On perfect timing & coding muscle. An interview with Diana, one of UPDIVISION’s junior devs.


October 13th, 2020, posted in our_people
by admin

Our junior developer, Diana, joined us a year ago after her graduation. We decided to sit down (virtually, of course) and talk about her time at UPDIVISION, about what she learned this past year and how this changed her.


1. Diana, it’s one year since, fresh out of college, you’ve started your career as a web developer at UPDIVISION. How has your journey been up till now at UPDIVISION? Tell us a bit about your growth from the time you joined us until today.

It’s been one year. A year that seemed very short, in which I evolved and learned a lot. Way more than I thought I would have. When I got hired, I mostly had knowledge of backend, so I wasn’t well versed in frontend. But I learned so much, not just frontend, but also QA testing and so many more things, that I never thought I could learn in such a short time.


2. What made you want to become a developer with UPDIVISION?

I believe in perfect timing. I actually have a little story about this. Right before I got the email in which UPDIVISION was inviting me to a job interview, I decided that if I don’t get any calls back from the jobs I applied to, I’d move to Cluj. But, in a few days, I got the email, and that’s just how it was meant to be. Why did I choose to apply to UPDIVISION? I don’t think I chose them, they chose me. When you’re a junior developer, I think what matters a lot is working with a team of skilled people, who can help you out, but also challenge you. And the people here are very nice, quick to jump in and help. They even put aside what they were doing to help me.



3. Tell us about some of your favorite projects you’ve worked on. What was challenging and what was fun about them?

All the projects I’ve worked on were unique in their own way. The first project I worked on was a smal social networking website, where I used Laravel. I had used this framework for my Bachelor’s thesis as well, so I had some experience with it. This is where I dealt with my first PRs (pull requests), which were rejected often, at first. But it was a good thing, because this is how I refined my skills. I learned how to write my code in such a way that it’s easy to understand for those who read it afterwards and easier to review.

Then I worked on a custom ecommerce, where I already had more experience. On my first project I worked with a colleague, but here I was put in charge of most of the backend. There were some things I came in contact with for the first time. But it went well - I had my team lead, who helped me out whenever I got stuck. Like I said, with the right people, everything works out.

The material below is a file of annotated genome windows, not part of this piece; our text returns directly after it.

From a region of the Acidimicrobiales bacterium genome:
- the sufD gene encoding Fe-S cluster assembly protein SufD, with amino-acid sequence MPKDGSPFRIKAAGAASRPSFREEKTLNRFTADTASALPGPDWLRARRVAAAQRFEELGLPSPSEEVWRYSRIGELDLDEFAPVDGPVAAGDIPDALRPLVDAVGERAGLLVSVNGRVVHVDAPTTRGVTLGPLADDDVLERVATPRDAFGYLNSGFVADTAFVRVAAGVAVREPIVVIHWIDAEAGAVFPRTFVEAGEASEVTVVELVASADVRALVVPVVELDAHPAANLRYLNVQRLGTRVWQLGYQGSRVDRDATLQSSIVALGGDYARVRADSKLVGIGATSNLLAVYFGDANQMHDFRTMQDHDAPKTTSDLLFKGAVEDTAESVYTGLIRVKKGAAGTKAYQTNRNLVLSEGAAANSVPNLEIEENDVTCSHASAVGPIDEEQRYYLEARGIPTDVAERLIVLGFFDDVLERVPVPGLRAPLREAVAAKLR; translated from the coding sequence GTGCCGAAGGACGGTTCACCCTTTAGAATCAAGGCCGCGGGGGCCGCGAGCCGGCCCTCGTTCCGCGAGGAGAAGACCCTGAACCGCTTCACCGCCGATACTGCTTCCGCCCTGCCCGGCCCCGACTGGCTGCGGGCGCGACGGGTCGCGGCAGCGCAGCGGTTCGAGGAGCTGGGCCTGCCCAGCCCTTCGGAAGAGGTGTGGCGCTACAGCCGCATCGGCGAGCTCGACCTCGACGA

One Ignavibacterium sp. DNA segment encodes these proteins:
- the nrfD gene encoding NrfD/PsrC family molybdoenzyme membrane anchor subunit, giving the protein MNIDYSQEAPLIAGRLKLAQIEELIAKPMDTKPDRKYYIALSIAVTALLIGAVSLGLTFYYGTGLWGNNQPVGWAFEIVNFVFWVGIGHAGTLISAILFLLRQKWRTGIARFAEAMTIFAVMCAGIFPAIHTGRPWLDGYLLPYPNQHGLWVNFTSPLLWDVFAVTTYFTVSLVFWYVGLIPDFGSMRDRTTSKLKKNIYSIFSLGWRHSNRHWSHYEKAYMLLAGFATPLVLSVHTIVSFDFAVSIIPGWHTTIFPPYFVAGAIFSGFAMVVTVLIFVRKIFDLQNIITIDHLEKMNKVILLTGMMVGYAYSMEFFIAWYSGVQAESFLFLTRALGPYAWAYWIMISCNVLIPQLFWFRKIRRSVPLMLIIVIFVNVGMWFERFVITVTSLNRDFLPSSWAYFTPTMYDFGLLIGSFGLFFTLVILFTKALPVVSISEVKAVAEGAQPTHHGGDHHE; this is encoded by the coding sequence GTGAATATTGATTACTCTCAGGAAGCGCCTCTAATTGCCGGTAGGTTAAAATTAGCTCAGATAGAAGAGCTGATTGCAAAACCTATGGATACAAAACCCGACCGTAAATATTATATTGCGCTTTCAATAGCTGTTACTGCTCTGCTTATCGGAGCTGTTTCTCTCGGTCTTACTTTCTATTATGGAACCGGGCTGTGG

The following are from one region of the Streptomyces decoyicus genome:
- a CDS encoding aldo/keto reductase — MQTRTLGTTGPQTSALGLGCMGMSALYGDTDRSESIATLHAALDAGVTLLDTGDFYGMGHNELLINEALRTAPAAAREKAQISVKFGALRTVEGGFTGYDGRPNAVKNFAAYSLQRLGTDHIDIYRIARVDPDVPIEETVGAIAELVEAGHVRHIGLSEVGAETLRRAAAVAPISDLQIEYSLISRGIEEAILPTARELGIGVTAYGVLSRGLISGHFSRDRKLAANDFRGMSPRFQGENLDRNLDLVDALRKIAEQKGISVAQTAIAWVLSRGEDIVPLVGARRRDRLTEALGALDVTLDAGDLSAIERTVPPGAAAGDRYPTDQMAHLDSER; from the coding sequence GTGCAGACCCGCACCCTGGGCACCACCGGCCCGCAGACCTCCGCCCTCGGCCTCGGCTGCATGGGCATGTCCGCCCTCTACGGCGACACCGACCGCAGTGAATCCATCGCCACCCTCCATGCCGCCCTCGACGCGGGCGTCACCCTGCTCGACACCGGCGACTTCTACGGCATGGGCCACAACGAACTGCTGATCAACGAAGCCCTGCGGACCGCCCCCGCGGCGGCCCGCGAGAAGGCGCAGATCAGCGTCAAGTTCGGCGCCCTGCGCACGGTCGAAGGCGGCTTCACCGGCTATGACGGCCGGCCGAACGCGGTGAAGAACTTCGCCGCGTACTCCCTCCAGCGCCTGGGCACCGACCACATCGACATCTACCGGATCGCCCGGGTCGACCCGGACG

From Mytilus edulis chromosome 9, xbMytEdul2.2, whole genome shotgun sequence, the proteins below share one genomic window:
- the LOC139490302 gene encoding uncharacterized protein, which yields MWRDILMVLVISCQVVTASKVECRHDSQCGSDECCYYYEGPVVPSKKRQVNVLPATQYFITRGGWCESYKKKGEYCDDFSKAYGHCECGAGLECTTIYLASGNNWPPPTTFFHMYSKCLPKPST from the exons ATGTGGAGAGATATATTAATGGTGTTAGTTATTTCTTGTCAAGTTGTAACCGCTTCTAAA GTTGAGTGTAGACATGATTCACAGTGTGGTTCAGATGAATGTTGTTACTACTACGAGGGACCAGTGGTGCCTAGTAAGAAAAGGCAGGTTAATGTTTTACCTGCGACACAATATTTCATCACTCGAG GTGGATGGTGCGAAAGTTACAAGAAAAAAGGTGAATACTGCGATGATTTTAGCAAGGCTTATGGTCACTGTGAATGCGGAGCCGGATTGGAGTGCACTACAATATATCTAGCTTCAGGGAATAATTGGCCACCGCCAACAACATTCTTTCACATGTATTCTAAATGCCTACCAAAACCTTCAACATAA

4. Tell us about the most important lessons you learned while working at UPDIVISION.

  • First of all, I think hard work trumps talent. This is another principle of mine. I think you need to exercise your coding muscle.
  • Even though it's a good thing to rely on yourself, there are situations where you need the help of your team to find the best solutions. That's why people matter so much.
  • Lastly, it’s important to know it won’t always be easy. But it’s okay to ask questions, to ask for help. No one expects you to know everything right away.


5. What advice would you give a beginner web developer? What are the most important steps they should take in their career?

It's often said good developers are lazy. They need to find the best way of doing things with the least amount of code. However, to reach that level of laziness/competency, you need to work quite hard in the beginning. You need to get your hands dirty, be self-taught and always curious.   


Web development needs a lot of practice and there is a lot to learn. But you shouldn’t feel discouraged. Never lose sight of what motivated you in the first place.


6. In recent years, more and more women have been going into programming. What do you think about this and what would you tell aspiring female web developers?

I can only be happy to hear that. I think it's a trend that started some time ago and I would definitely want to see it continue. Multiple perspectives and views are always welcome. If you’re passionate and dedicated, you can pursue any field. I think anyone can become a developer, including people without a technical background.


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